My Al Golden sweatshirt on the day he allegedly wore it.
On the field, it's the good guys vs. the good guys and I don't get a whole lot of satisfaction out of that.
I need a protagonist and an antagonist in my stories.
I will get that starting Aug. 31, not before.
Any other Temple game day, the game is the thing and all the rest is a distant second.
People ask me what the best thing about Cherry and White day is and I always answer one word:
Yeah, stuff.
You can get the best Temple stuff (by that I mean shirts, sweatshirts, even helmets) on Cherry and White Day than any other day of the year anyplace in the world.
I get frustrated when I walk into a PHILADELPHIA Wal-Mart's and Kohl's and see Virginia Tech and Boston College stuff, but no Temple stuff.
Some day that will change but, for now, the best place to get Temple stuff is 10th and Diamond on Cherry and White Day.
I got a sweet No. 69 game worn Temple jersey on Cherry and White Day for $20.
I purchased some great Temple football hats. I had my eye on an old-time Temple football helmet, but it was a little above my pay scale.
I got a "Papreps" custom-made black "Cherry Crusade" T-Shirt delivered to me on Cherry and White Day.
I rock Temple stuff in the gym or at the mall 365 days a year and, out of those 365, I'd say 353 days are stuff I've purchased at Cherry and White Day. (The other dozen or so days I wear my Al Golden sweatshirt that I purchased for $55 from Patti on the fourth floor at Vivacqua Hall a few years ago. She said Al actually wore it during the 2007 Penn State game, but I have my doubts.)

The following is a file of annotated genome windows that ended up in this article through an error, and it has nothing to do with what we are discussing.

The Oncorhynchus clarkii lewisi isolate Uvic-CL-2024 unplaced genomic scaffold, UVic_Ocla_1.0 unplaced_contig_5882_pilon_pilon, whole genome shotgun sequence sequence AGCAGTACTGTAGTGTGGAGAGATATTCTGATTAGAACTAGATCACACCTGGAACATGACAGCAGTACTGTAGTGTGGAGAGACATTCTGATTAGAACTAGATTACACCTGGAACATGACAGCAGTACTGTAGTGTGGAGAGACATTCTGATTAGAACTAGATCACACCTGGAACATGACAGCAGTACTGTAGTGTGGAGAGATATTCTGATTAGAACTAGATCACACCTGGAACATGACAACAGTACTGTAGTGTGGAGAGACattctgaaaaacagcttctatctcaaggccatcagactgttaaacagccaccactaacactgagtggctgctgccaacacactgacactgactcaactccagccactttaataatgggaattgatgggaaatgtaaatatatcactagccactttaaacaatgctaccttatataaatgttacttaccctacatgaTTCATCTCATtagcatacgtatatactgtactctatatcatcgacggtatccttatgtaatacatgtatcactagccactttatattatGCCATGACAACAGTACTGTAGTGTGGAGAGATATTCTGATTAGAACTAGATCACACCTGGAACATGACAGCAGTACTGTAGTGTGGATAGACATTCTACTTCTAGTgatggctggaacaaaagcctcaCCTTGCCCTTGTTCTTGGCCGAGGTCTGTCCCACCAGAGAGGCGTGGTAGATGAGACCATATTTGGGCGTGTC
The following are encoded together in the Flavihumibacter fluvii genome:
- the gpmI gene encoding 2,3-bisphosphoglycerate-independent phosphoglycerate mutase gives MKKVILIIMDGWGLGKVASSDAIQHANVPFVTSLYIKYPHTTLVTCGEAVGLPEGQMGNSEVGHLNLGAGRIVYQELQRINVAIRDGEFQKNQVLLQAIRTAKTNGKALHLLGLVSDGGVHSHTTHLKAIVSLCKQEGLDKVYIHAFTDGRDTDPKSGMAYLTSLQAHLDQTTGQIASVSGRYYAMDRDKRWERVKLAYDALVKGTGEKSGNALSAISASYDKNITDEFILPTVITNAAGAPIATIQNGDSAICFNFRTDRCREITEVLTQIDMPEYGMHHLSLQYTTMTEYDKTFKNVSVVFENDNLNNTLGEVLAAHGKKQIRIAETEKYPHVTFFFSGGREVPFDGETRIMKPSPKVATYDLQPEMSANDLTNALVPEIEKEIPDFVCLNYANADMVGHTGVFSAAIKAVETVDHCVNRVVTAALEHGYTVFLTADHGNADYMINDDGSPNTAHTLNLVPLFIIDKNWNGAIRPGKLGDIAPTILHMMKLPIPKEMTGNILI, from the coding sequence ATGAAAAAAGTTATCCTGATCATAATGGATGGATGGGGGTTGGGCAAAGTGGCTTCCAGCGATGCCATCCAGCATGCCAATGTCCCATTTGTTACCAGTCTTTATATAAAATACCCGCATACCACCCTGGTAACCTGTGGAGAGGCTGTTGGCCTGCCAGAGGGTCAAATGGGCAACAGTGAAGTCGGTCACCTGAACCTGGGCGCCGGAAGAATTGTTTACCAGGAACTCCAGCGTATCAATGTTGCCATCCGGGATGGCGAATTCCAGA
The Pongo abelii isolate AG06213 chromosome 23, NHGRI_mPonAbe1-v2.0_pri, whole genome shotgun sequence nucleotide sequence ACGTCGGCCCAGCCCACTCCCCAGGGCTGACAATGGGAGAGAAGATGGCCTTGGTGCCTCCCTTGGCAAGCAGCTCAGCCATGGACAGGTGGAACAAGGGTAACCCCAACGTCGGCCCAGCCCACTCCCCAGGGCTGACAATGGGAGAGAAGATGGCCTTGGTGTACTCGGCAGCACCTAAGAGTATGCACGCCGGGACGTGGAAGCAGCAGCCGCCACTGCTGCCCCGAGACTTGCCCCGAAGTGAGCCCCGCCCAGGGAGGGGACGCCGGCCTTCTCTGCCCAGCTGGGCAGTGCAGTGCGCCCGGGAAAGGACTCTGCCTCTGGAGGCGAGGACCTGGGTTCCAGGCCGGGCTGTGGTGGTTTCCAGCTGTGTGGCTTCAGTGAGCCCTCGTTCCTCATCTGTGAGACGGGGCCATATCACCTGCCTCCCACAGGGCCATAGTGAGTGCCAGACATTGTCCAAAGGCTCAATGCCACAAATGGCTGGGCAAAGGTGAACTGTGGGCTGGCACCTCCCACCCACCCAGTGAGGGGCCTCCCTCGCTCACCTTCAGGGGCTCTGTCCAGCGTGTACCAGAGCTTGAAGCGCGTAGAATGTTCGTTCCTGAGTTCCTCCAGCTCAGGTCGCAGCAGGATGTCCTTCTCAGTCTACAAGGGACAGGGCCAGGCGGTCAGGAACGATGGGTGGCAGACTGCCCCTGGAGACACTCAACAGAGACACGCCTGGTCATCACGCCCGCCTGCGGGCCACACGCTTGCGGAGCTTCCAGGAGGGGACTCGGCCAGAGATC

At the gym, I invariably get people (mostly guys, unfortunately) coming up to me and saying, "Cool Temple shirt, where did you get that?"
"Cherry and White Day," I say.
"How much did you pay?"
"Twenty bucks."
"No way! Man, I can't find Temple stuff anywhere."
"Come down to Cherry and White Day, then."
That's how those conversations usually go.
You can't get Temple stuff in Wal-Mart, K-Mart or Sears but you can get plenty of good Temple stuff on Cherry and White Day.
So stuff is the primary reason to get out to Cherry and White Day, with tailgating and seeing old Temple football friends secondary and the game tertiary.
After watching Ventres Stevenson and Myron Myles look like O.J. Simpson on a couple of Cherry and White Days, I'm not taking much home from the game itself.
Since the temperatures are going to dip into the 60s, I think I'll wear my Al Golden sweatshirt.

Cherry and White
1 p.m. (Gates to E-O open at noon)
Edberg-Olson Complex, 10th and Diamond
Free in LC parking lot, $10 in Lot 10 (11th and Norris, where most of the tailgating will be held)
Free, plus each fan will also receive a free raffle ticket for free tickets to a future home game
Allowed in all lots, but most fans will be in Lot 10, which should fill up by 9 a.m.
Prohibited inside E-O
Smoking, alcohol, bags, umbrellas, thermoses, coolers, fireworks, weapons

Wednesday, April 17, 2013